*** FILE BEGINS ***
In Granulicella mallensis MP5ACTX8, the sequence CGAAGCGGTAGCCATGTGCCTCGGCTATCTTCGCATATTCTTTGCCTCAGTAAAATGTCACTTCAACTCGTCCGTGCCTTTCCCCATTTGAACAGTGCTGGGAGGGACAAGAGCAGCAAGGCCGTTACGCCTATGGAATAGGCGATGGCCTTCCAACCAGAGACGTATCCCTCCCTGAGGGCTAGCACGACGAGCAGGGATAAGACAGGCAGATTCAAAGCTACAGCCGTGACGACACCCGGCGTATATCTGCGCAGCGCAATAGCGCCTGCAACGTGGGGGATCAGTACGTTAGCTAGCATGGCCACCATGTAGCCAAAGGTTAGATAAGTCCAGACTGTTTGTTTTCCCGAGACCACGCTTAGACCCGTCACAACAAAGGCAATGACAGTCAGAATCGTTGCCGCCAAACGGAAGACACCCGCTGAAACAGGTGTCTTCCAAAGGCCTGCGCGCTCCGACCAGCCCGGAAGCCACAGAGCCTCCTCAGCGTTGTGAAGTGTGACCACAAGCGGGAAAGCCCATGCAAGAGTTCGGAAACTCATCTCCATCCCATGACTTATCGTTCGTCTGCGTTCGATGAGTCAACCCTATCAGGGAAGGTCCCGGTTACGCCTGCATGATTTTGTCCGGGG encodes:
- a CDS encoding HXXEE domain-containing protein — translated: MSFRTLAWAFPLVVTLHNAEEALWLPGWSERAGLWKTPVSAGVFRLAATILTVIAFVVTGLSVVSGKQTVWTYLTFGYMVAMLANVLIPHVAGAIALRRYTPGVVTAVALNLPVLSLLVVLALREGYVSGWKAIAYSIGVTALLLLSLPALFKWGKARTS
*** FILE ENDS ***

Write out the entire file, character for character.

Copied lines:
In Granulicella mallensis MP5ACTX8, the sequence CGAAGCGGTAGCCATGTGCCTCGGCTATCTTCGCATATTCTTTGCCTCAGTAAAATGTCACTTCAACTCGTCCGTGCCTTTCCCCATTTGAACAGTGCTGGGAGGGACAAGAGCAGCAAGGCCGTTACGCCTATGGAATAGGCGATGGCCTTCCAACCAGAGACGTATCCCTCCCTGAGGGCTAGCACGACGAGCAGGGATAAGACAGGCAGATTCAAAGCTACAGCCGTGACGACACCCGGCGTATATCTGCGCAGCGCAATAGCGCCTGCAACGTGGGGGATCAGTACGTTAGCTAGCATGGCCACCATGTAGCCAAAGGTTAGATAAGTCCAGACTGTTTGTTTTCCCGAGACCACGCTTAGACCCGTCACAACAAAGGCAATGACAGTCAGAATCGTTGCCGCCAAACGGAAGACACCCGCTGAAACAGGTGTCTTCCAAAGGCCTGCGCGCTCCGACCAGCCCGGAAGCCACAGAGCCTCCTCAGCGTTGTGAAGTGTGACCACAAGCGGGAAAGCCCATGCAAGAGTTCGGAAACTCATCTCCATCCCATGACTTATCGTTCGTCTGCGTTCGATGAGTCAACCCTATCAGGGAAGGTCCCGGTTACGCCTGCATGATTTTGTCCGGGG encodes:
- a CDS encoding HXXEE domain-containing protein — translated: MSFRTLAWAFPLVVTLHNAEEALWLPGWSERAGLWKTPVSAGVFRLAATILTVIAFVVTGLSVVSGKQTVWTYLTFGYMVAMLANVLIPHVAGAIALRRYTPGVVTAVALNLPVLSLLVVLALREGYVSGWKAIAYSIGVTALLLLSLPALFKWGKARTS